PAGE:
Wednesday, 29 April 2015

Carrot Wasp

Image: Wildlife in a Dorset garden
Check out this supermodel wasp! A mere wisp of a wasp. Maybe if you eat your carrots you'll grow up to be a thin wasp with an enormous spear sticking out of your hind-quarters.

One can dream...

Image: zosterops
Found all over the world, Carrot Wasps belong to the Gasteruptiidae family and can reach anywhere between 0.5 and 2 cm (0.2 to 0.8 in) long. While only 500 species have been described so far, it's thought there may be over 1,000 more waiting to be named.

Like many supermodels, Carrot Wasps bear a sort of strange, alien beauty about them. Their eyes are HUGE and dominate a head that lies at the end of a long neck. Their hindmost legs are thick and much longer than the others. The abdomen is long, slim and vanishes almost entirely at the point where it joins with the thorax.

Image: fir0002
When you see them in flight with their long legs dangling down and their abdomen pointing behind them, they look oddly humanoid. They're like some alien insect-men zooming around with awkwardly designed jet packs.

Adults feed their muscles with energy-rich nectar from flowers. Which flowers? Flowers from the carrot family, of course! They're not salad-munchers after all! Least of all the youth...


Video: sigma1920HD

This brings us to what appears to be a ghastly, white-tipped stinger that can, in some species, be longer than the rest of the wasp's body. It's not really a stinger at all, but an ovipositor. An egg dropper.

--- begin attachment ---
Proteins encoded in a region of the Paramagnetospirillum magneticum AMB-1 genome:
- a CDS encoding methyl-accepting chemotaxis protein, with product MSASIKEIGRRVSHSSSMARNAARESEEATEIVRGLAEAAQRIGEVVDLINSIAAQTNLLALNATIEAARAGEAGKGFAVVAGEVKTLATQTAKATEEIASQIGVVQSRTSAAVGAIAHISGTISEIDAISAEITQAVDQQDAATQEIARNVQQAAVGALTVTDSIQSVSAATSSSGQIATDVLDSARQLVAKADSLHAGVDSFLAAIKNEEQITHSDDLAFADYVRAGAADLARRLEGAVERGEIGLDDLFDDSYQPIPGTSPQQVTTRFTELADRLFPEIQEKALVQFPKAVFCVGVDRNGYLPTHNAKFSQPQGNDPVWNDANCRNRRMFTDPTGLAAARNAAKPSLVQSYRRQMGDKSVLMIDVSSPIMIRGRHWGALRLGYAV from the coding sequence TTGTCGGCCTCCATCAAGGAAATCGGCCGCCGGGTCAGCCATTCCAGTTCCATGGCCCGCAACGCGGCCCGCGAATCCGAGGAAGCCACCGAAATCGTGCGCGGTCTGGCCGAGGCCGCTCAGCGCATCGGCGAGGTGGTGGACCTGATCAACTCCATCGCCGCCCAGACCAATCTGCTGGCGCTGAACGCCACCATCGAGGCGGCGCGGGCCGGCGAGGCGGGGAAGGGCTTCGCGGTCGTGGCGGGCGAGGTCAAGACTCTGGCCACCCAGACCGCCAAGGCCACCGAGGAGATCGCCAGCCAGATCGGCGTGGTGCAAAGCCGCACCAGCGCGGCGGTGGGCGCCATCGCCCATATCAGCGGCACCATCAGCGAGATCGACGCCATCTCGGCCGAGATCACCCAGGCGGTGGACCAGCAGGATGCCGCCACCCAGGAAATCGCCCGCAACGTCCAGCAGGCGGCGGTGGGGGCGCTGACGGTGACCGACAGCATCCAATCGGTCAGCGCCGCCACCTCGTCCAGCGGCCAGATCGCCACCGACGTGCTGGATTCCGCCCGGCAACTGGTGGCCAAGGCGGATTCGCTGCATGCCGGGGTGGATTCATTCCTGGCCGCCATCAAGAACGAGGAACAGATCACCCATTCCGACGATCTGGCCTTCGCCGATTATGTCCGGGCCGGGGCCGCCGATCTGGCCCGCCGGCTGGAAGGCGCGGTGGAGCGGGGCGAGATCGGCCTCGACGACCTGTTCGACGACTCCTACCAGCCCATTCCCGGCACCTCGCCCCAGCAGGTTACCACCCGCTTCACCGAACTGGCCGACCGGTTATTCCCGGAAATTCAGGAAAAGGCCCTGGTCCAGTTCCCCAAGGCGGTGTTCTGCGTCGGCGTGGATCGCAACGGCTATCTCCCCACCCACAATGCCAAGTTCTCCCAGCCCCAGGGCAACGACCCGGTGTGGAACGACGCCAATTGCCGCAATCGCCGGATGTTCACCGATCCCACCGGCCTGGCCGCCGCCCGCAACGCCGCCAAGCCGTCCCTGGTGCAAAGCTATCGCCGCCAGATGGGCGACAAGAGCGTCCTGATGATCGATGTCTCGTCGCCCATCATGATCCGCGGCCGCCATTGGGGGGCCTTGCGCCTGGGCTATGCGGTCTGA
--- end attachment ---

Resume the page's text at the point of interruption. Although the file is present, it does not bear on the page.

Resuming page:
You see, sugar is all very well for busy, flying adults, but in common with lots of other wasps, bees and ants, the larvae need protein to grow. Carrot Wasps can't be bothered with providing for their young. Luckily for them, many other bees and wasps can. Many solitary bees and wasps make small nests, fill it with all the pollen a growing grub needs and then leave an egg to hatch in its own delicious gingerbread house.

Image: ron_n_beths pics
That's when a Carrot Wasp comes along. She seeks out these nests hidden in the ground or in wood. Once she finds one, she uses her long ovipositor to bore into the nest and lay her egg. Now her own larva can hatch in someone else's delicious gingerbread house. It might even eat the occupant. Other people's children are a rich source of protein. Better than carrots, anyway.

5 comments:

Crunchy said...

I like to imagine she always stings a carrot. Darn smug carrots, acting all like they're so unstingable...

TexWisGirl said...

alienish, for sure.

Lear's Fool said...

Yeah. carrots are jerks!

*glares at carrot*

Porakiya Draekojin said...

wasps are from mars, confirmed

Joseph Jameson-Gould said...

@Crunchy: Someone needs to teach those vegetables a lesson!

@TexWisGirl: Yup!

@Lear's Fool: Let's gang up on carrots!

@Porakiya Draekojin: We just needed that one, last bit of evidence to confirm it!

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